This kind of story makes headlines back home and makes the US look like a barbaric banana republic. Nalini Ghuman, a world renown musicologist specializing in the works of Edward Elgar, was recently subjected to the kind of treatment I described in my blog post of earlier today.



Ms. Ghuman, a professor at Mills College in Oakland, California had her H-1B visa was revoked last year upon her returning the country to participate in New York in the Bard Music Festival featuring Elgar's work.



The case is interesting because there is no known reason for the trouble and attempts to get to the bottom of it have proven fruitless. The only thing known is that her visa was revoked by the State Department:

After a year of letters and inquiries, Ms. Ghuman and her Mills College
lawyer have been unable to find out why her residency visa was suddenly
revoked, or whether she was on some security watch list. Nor does she
know whether her application for a new visa, pending since last
October, is being stymied by the shadow of the same unspecified problem
or mistake.

Bard College president Leon Bottstein expressed his institution's frustration:

This is an example of the xenophobia, incompetence, stupidity and then
bureaucratic intransigence that we are up against. What
is at stake is America's pre-eminence as a place of scholarship.

Ms. Ghuman's lawyer released to the NY Times an account of her experience with CBP:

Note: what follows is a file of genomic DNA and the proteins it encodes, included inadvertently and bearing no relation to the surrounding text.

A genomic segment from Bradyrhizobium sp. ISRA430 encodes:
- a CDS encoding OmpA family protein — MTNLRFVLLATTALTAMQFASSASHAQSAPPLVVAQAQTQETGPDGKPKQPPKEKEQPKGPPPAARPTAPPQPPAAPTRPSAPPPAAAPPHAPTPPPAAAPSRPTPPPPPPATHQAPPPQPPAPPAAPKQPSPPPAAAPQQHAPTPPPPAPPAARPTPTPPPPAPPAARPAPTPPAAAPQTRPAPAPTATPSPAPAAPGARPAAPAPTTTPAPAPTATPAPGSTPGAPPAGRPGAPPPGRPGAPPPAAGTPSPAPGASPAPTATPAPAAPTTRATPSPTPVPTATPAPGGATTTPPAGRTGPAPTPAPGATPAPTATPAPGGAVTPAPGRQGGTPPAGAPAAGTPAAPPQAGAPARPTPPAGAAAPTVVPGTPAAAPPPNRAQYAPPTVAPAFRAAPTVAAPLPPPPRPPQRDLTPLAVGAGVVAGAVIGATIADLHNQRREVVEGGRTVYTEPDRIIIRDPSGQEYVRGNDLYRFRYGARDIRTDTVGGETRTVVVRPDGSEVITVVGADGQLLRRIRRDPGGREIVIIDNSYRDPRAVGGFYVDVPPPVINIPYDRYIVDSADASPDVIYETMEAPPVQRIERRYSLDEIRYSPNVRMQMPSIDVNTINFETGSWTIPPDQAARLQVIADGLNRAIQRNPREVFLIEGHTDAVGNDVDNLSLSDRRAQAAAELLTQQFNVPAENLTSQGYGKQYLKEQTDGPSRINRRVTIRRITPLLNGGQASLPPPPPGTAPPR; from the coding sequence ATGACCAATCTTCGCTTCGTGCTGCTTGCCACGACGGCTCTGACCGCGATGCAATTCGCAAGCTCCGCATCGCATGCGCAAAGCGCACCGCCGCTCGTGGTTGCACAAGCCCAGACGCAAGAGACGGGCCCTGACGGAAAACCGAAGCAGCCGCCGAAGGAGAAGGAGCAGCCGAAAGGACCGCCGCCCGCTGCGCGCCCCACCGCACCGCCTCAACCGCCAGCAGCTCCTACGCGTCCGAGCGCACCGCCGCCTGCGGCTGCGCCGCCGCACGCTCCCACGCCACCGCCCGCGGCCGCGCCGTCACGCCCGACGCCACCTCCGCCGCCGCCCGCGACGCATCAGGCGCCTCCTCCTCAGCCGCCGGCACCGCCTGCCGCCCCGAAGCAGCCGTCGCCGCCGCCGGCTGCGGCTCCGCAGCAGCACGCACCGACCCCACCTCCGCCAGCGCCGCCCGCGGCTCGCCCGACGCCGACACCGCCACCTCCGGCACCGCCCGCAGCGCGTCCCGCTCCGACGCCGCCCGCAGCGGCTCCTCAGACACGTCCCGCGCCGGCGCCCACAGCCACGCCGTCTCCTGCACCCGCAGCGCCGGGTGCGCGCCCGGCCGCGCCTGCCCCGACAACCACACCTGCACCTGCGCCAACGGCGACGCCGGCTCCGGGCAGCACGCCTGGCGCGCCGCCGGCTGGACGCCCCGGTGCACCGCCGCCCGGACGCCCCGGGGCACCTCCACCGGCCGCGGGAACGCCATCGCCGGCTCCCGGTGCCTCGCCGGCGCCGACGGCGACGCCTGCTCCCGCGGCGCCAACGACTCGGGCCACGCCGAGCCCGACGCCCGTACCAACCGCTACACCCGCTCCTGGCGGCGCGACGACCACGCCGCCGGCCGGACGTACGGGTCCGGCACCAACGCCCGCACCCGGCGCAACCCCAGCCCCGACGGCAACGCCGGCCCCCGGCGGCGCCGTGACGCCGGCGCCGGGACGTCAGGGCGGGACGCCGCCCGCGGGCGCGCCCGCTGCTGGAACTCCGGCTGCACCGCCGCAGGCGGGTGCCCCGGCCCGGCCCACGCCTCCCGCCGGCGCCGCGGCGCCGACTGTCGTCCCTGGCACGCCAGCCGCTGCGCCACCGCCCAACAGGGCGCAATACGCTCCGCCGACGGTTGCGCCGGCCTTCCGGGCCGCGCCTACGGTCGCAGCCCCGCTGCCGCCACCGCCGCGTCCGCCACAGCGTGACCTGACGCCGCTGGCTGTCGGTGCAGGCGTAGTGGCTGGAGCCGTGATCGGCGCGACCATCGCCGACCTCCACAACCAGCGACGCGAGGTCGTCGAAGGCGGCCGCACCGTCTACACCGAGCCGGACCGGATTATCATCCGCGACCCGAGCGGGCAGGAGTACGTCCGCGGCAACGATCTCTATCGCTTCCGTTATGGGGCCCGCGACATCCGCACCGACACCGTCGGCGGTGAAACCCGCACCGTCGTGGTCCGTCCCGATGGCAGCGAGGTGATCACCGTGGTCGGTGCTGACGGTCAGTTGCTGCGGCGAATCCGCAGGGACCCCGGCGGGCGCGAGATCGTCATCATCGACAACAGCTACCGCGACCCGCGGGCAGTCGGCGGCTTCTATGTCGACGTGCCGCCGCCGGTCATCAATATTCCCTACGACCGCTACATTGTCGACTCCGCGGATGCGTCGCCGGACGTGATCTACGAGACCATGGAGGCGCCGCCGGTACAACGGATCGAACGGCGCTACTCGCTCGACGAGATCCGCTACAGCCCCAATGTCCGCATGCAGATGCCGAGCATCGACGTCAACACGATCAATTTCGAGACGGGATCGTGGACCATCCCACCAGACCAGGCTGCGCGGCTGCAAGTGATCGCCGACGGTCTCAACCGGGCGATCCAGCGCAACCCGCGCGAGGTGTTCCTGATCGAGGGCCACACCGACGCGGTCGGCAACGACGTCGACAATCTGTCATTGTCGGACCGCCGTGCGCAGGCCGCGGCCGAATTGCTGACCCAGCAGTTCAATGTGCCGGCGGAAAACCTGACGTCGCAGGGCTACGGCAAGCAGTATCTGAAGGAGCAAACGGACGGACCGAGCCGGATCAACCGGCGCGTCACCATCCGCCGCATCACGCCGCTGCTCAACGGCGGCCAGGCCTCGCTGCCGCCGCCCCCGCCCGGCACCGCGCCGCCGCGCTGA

In a written account of the next eight hours that she prepared for her
lawyer, Ms. Ghuman said that officers tore up her H-1B visa, which was
valid through May 2008, defaced her British passport, and seemed
suspicious of everything from her music cassettes to the fact that she
had listed Welsh as a language she speaks. A redacted government report
about the episode obtained by her lawyer under the Freedom of
Information Act erroneously described her as "Hispanic."

Held incommunicado in a room in the airport, she was groped during a
body search, she said, and was warned that if she moved, she would be
considered to be attacking her armed female searcher. After questioning
her for hours, the officers told her that she had been ruled
inadmissible, she said, and threatened to transfer her to a detention
center in Santa Clara, Calif., unless she left on a flight to London
that night.



Outside, Mr. Flight [Ms. Ghuman's American fiance] made frantic calls for help. He said the British
Consulate tried to get through to the immigration officials in charge,
to no avail. And Ms. Ghuman said her demands to speak to the British
consul were rebuffed.



"They told me I was nobody, I was nowhere
and I had no rights," she said. "For the first time, I understood what
the deprivation of liberty means."

[Thanks to reader babaganoush for this link]